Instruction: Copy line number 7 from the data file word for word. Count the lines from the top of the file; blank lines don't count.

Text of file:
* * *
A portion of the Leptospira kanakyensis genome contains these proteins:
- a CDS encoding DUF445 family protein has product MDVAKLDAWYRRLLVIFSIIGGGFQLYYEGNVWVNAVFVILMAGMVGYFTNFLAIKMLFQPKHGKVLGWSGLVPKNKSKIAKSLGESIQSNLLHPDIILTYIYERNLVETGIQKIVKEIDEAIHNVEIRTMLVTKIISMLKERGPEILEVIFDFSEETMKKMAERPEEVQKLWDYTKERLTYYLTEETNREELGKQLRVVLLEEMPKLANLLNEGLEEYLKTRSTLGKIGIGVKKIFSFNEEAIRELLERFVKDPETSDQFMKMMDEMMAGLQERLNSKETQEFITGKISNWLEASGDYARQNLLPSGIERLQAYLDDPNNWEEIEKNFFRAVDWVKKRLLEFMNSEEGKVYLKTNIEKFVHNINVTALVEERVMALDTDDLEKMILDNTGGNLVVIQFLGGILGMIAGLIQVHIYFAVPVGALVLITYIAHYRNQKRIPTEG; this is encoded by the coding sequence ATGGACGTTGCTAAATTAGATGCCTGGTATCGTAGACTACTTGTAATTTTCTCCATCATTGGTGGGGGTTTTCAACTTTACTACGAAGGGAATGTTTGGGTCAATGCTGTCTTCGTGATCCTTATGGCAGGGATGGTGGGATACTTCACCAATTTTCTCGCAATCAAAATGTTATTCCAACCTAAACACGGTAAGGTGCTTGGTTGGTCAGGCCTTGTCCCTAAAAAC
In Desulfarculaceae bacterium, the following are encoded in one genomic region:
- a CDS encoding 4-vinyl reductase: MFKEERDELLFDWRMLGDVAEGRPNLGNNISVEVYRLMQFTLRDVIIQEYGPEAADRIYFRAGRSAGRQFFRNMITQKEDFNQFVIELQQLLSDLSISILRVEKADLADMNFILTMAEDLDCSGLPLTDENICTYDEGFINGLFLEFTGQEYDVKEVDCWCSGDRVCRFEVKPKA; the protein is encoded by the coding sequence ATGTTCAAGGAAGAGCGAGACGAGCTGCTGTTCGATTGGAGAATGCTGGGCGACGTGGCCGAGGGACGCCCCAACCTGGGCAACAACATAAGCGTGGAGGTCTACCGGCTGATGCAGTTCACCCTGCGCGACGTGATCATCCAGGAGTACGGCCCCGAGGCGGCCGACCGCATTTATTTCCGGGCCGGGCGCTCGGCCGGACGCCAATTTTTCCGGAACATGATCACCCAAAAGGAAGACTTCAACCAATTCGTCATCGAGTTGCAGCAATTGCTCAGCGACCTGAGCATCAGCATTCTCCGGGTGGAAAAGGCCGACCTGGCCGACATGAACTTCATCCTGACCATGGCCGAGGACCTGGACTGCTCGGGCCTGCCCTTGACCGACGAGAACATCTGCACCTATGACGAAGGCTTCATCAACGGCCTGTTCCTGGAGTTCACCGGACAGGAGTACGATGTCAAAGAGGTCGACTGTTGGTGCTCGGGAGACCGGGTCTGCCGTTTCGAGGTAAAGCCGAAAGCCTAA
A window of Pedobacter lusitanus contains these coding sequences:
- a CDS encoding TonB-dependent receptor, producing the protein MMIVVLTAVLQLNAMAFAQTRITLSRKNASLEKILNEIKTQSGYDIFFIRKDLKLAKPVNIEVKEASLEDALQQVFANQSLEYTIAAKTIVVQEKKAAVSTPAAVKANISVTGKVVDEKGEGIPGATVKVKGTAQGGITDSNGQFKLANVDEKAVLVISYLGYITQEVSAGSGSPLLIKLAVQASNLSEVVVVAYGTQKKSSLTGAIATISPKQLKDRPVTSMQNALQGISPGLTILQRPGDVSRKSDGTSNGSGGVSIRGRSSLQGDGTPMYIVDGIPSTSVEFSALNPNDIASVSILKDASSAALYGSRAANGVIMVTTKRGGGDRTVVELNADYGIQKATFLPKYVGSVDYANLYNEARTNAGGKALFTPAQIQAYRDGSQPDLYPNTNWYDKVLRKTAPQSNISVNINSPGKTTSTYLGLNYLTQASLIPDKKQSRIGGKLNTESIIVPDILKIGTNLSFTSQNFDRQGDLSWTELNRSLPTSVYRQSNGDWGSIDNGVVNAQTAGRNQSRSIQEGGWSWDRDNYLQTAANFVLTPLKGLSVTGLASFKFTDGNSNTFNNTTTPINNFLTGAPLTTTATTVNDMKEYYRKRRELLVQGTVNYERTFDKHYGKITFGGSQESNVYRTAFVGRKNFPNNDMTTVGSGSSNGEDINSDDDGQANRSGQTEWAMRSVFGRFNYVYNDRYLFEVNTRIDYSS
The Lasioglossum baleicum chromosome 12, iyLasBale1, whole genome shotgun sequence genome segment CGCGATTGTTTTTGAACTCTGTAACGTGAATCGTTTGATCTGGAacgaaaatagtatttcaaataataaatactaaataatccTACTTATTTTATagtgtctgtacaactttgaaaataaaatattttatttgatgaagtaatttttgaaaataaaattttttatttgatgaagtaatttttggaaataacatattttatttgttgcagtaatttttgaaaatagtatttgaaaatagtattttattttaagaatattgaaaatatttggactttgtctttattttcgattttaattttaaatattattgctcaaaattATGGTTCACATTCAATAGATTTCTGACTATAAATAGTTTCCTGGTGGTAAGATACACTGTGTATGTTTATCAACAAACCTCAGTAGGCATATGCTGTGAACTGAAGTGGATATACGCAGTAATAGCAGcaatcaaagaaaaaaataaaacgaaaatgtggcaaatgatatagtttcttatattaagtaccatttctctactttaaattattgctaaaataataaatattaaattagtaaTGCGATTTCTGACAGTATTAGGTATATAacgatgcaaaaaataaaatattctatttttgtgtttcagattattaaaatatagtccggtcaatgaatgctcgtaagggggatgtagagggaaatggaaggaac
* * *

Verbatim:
The Lasioglossum baleicum chromosome 12, iyLasBale1, whole genome shotgun sequence genome segment CGCGATTGTTTTTGAACTCTGTAACGTGAATCGTTTGATCTGGAacgaaaatagtatttcaaataataaatactaaataatccTACTTATTTTATagtgtctgtacaactttgaaaataaaatattttatttgatgaagtaatttttgaaaataaaattttttatttgatgaagtaatttttggaaataacatattttatttgttgcagtaatttttgaaaatagtatttgaaaatagtattttattttaagaatattgaaaatatttggactttgtctttattttcgattttaattttaaatattattgctcaaaattATGGTTCACATTCAATAGATTTCTGACTATAAATAGTTTCCTGGTGGTAAGATACACTGTGTATGTTTATCAACAAACCTCAGTAGGCATATGCTGTGAACTGAAGTGGATATACGCAGTAATAGCAGcaatcaaagaaaaaaataaaacgaaaatgtggcaaatgatatagtttcttatattaagtaccatttctctactttaaattattgctaaaataataaatattaaattagtaaTGCGATTTCTGACAGTATTAGGTATATAacgatgcaaaaaataaaatattctatttttgtgtttcagattattaaaatatagtccggtcaatgaatgctcgtaagggggatgtagagggaaatggaaggaac